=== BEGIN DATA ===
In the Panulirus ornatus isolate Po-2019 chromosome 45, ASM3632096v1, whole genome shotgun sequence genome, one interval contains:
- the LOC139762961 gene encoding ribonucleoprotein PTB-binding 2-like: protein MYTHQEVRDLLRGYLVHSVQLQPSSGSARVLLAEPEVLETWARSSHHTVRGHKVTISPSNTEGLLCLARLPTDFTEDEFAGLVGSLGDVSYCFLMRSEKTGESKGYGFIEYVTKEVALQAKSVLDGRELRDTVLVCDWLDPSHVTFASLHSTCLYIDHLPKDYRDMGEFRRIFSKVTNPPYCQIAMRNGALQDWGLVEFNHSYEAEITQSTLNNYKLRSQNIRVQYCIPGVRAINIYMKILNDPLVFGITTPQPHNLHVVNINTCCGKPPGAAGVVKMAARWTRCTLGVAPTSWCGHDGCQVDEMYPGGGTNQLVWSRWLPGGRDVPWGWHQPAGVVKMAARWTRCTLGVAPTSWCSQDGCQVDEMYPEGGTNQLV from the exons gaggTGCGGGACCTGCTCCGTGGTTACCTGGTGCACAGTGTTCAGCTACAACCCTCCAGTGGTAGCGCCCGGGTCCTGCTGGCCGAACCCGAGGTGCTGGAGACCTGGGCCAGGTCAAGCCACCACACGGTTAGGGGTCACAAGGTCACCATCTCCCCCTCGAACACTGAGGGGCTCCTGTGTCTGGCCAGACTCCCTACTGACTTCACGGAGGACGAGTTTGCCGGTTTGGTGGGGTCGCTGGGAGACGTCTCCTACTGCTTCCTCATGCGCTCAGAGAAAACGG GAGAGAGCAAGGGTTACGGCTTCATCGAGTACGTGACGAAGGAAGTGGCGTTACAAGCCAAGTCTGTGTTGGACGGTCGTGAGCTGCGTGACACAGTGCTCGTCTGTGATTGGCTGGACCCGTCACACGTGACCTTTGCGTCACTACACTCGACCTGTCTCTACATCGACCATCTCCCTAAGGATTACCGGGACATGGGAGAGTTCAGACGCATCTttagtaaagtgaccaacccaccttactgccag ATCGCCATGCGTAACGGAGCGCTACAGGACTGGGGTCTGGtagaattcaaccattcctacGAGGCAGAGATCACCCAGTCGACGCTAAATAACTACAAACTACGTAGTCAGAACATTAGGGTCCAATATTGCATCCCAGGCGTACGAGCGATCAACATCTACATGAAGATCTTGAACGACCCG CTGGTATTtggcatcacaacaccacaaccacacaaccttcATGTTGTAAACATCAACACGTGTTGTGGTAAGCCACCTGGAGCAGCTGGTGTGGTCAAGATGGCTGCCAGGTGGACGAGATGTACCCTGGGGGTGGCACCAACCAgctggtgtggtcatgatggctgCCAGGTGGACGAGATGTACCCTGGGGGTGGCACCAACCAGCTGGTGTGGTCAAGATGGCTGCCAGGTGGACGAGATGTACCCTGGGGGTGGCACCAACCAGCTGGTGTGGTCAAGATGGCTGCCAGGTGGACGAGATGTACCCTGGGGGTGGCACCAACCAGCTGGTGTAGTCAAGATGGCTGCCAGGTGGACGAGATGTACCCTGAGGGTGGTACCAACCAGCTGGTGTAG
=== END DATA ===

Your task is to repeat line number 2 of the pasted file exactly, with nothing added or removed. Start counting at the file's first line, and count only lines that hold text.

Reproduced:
- the LOC139762961 gene encoding ribonucleoprotein PTB-binding 2-like: protein MYTHQEVRDLLRGYLVHSVQLQPSSGSARVLLAEPEVLETWARSSHHTVRGHKVTISPSNTEGLLCLARLPTDFTEDEFAGLVGSLGDVSYCFLMRSEKTGESKGYGFIEYVTKEVALQAKSVLDGRELRDTVLVCDWLDPSHVTFASLHSTCLYIDHLPKDYRDMGEFRRIFSKVTNPPYCQIAMRNGALQDWGLVEFNHSYEAEITQSTLNNYKLRSQNIRVQYCIPGVRAINIYMKILNDPLVFGITTPQPHNLHVVNINTCCGKPPGAAGVVKMAARWTRCTLGVAPTSWCGHDGCQVDEMYPGGGTNQLVWSRWLPGGRDVPWGWHQPAGVVKMAARWTRCTLGVAPTSWCSQDGCQVDEMYPEGGTNQLV from the exons gaggTGCGGGACCTGCTCCGTGGTTACCTGGTGCACAGTGTTCAGCTACAACCCTCCAGTGGTAGCGCCCGGGTCCTGCTGGCCGAACCCGAGGTGCTGGAGACCTGGGCCAGGTCAAGCCACCACACGGTTAGGGGTCACAAGGTCACCATCTCCCCCTCGAACACTGAGGGGCTCCTGTGTCTGGCCAGACTCCCTACTGACTTCACGGAGGACGAGTTTGCCGGTTTGGTGGGGTCGCTGGGAGACGTCTCCTACTGCTTCCTCATGCGCTCAGAGAAAACGG GAGAGAGCAAGGGTTACGGCTTCATCGAGTACGTGACGAAGGAAGTGGCGTTACAAGCCAAGTCTGTGTTGGACGGTCGTGAGCTGCGTGACACAGTGCTCGTCTGTGATTGGCTGGACCCGTCACACGTGACCTTTGCGTCACTACACTCGACCTGTCTCTACATCGACCATCTCCCTAAGGATTACCGGGACATGGGAGAGTTCAGACGCATCTttagtaaagtgaccaacccaccttactgccag ATCGCCATGCGTAACGGAGCGCTACAGGACTGGGGTCTGGtagaattcaaccattcctacGAGGCAGAGATCACCCAGTCGACGCTAAATAACTACAAACTACGTAGTCAGAACATTAGGGTCCAATATTGCATCCCAGGCGTACGAGCGATCAACATCTACATGAAGATCTTGAACGACCCG CTGGTATTtggcatcacaacaccacaaccacacaaccttcATGTTGTAAACATCAACACGTGTTGTGGTAAGCCACCTGGAGCAGCTGGTGTGGTCAAGATGGCTGCCAGGTGGACGAGATGTACCCTGGGGGTGGCACCAACCAgctggtgtggtcatgatggctgCCAGGTGGACGAGATGTACCCTGGGGGTGGCACCAACCAGCTGGTGTGGTCAAGATGGCTGCCAGGTGGACGAGATGTACCCTGGGGGTGGCACCAACCAGCTGGTGTGGTCAAGATGGCTGCCAGGTGGACGAGATGTACCCTGGGGGTGGCACCAACCAGCTGGTGTAGTCAAGATGGCTGCCAGGTGGACGAGATGTACCCTGAGGGTGGTACCAACCAGCTGGTGTAG